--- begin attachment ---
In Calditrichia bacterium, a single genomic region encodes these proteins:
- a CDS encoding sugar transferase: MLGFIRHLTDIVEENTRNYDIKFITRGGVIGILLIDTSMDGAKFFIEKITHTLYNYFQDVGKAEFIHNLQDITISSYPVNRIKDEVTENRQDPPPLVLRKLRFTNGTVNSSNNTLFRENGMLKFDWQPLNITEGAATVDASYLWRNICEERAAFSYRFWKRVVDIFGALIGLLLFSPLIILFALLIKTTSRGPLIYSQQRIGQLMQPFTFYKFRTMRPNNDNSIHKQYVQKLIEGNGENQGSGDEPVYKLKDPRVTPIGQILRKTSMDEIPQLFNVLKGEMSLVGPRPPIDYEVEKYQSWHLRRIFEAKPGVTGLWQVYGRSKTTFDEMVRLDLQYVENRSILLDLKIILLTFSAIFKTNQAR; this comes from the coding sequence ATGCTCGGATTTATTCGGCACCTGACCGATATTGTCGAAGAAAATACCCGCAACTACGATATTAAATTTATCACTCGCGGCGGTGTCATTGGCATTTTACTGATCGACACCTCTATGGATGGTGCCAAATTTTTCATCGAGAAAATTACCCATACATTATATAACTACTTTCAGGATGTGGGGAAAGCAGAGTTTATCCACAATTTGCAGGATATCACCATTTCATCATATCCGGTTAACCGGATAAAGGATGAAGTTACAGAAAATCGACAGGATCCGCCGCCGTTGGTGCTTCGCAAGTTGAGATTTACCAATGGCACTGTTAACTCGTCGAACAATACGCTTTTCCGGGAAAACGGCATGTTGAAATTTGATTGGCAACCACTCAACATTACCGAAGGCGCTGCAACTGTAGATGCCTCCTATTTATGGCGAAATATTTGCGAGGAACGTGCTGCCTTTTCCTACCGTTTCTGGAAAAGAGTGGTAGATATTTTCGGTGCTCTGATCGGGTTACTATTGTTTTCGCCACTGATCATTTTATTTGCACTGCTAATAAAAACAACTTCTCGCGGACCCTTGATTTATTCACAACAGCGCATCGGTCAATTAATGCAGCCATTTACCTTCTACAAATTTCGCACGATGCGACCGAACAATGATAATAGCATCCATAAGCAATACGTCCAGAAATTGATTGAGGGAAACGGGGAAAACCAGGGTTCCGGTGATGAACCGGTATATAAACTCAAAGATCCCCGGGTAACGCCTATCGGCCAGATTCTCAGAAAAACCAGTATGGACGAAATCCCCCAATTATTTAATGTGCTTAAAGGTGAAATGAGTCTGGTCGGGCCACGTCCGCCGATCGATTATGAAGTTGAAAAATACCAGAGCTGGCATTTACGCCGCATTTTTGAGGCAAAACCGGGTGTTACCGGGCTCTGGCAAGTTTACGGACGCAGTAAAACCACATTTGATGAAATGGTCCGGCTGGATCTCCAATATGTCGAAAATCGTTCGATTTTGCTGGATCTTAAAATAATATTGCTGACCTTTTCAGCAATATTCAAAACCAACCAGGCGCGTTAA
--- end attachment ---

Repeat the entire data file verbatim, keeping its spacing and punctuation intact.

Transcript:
In Calditrichia bacterium, a single genomic region encodes these proteins:
- a CDS encoding sugar transferase: MLGFIRHLTDIVEENTRNYDIKFITRGGVIGILLIDTSMDGAKFFIEKITHTLYNYFQDVGKAEFIHNLQDITISSYPVNRIKDEVTENRQDPPPLVLRKLRFTNGTVNSSNNTLFRENGMLKFDWQPLNITEGAATVDASYLWRNICEERAAFSYRFWKRVVDIFGALIGLLLFSPLIILFALLIKTTSRGPLIYSQQRIGQLMQPFTFYKFRTMRPNNDNSIHKQYVQKLIEGNGENQGSGDEPVYKLKDPRVTPIGQILRKTSMDEIPQLFNVLKGEMSLVGPRPPIDYEVEKYQSWHLRRIFEAKPGVTGLWQVYGRSKTTFDEMVRLDLQYVENRSILLDLKIILLTFSAIFKTNQAR; this comes from the coding sequence ATGCTCGGATTTATTCGGCACCTGACCGATATTGTCGAAGAAAATACCCGCAACTACGATATTAAATTTATCACTCGCGGCGGTGTCATTGGCATTTTACTGATCGACACCTCTATGGATGGTGCCAAATTTTTCATCGAGAAAATTACCCATACATTATATAACTACTTTCAGGATGTGGGGAAAGCAGAGTTTATCCACAATTTGCAGGATATCACCATTTCATCATATCCGGTTAACCGGATAAAGGATGAAGTTACAGAAAATCGACAGGATCCGCCGCCGTTGGTGCTTCGCAAGTTGAGATTTACCAATGGCACTGTTAACTCGTCGAACAATACGCTTTTCCGGGAAAACGGCATGTTGAAATTTGATTGGCAACCACTCAACATTACCGAAGGCGCTGCAACTGTAGATGCCTCCTATTTATGGCGAAATATTTGCGAGGAACGTGCTGCCTTTTCCTACCGTTTCTGGAAAAGAGTGGTAGATATTTTCGGTGCTCTGATCGGGTTACTATTGTTTTCGCCACTGATCATTTTATTTGCACTGCTAATAAAAACAACTTCTCGCGGACCCTTGATTTATTCACAACAGCGCATCGGTCAATTAATGCAGCCATTTACCTTCTACAAATTTCGCACGATGCGACCGAACAATGATAATAGCATCCATAAGCAATACGTCCAGAAATTGATTGAGGGAAACGGGGAAAACCAGGGTTCCGGTGATGAACCGGTATATAAACTCAAAGATCCCCGGGTAACGCCTATCGGCCAGATTCTCAGAAAAACCAGTATGGACGAAATCCCCCAATTATTTAATGTGCTTAAAGGTGAAATGAGTCTGGTCGGGCCACGTCCGCCGATCGATTATGAAGTTGAAAAATACCAGAGCTGGCATTTACGCCGCATTTTTGAGGCAAAACCGGGTGTTACCGGGCTCTGGCAAGTTTACGGACGCAGTAAAACCACATTTGATGAAATGGTCCGGCTGGATCTCCAATATGTCGAAAATCGTTCGATTTTGCTGGATCTTAAAATAATATTGCTGACCTTTTCAGCAATATTCAAAACCAACCAGGCGCGTTAA